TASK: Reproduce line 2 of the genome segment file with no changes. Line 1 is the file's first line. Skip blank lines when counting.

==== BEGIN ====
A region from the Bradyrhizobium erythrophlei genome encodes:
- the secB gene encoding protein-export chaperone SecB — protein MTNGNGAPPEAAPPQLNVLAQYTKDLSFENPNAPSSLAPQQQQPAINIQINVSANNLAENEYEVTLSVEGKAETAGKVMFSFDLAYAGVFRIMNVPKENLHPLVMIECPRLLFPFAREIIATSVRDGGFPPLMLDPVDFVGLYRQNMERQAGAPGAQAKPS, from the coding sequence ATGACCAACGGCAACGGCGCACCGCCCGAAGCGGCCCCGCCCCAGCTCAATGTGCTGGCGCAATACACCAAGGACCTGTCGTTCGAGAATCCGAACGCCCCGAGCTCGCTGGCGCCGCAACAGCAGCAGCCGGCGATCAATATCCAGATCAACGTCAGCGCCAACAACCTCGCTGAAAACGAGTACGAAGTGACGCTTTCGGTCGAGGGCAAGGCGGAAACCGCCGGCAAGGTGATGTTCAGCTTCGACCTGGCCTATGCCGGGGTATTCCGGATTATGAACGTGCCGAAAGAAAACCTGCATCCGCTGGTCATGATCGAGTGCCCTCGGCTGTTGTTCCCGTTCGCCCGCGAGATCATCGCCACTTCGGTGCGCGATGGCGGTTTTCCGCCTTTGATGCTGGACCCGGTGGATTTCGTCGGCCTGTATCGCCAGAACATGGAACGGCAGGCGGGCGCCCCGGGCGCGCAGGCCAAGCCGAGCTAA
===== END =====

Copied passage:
- the secB gene encoding protein-export chaperone SecB — protein MTNGNGAPPEAAPPQLNVLAQYTKDLSFENPNAPSSLAPQQQQPAINIQINVSANNLAENEYEVTLSVEGKAETAGKVMFSFDLAYAGVFRIMNVPKENLHPLVMIECPRLLFPFAREIIATSVRDGGFPPLMLDPVDFVGLYRQNMERQAGAPGAQAKPS, from the coding sequence ATGACCAACGGCAACGGCGCACCGCCCGAAGCGGCCCCGCCCCAGCTCAATGTGCTGGCGCAATACACCAAGGACCTGTCGTTCGAGAATCCGAACGCCCCGAGCTCGCTGGCGCCGCAACAGCAGCAGCCGGCGATCAATATCCAGATCAACGTCAGCGCCAACAACCTCGCTGAAAACGAGTACGAAGTGACGCTTTCGGTCGAGGGCAAGGCGGAAACCGCCGGCAAGGTGATGTTCAGCTTCGACCTGGCCTATGCCGGGGTATTCCGGATTATGAACGTGCCGAAAGAAAACCTGCATCCGCTGGTCATGATCGAGTGCCCTCGGCTGTTGTTCCCGTTCGCCCGCGAGATCATCGCCACTTCGGTGCGCGATGGCGGTTTTCCGCCTTTGATGCTGGACCCGGTGGATTTCGTCGGCCTGTATCGCCAGAACATGGAACGGCAGGCGGGCGCCCCGGGCGCGCAGGCCAAGCCGAGCTAA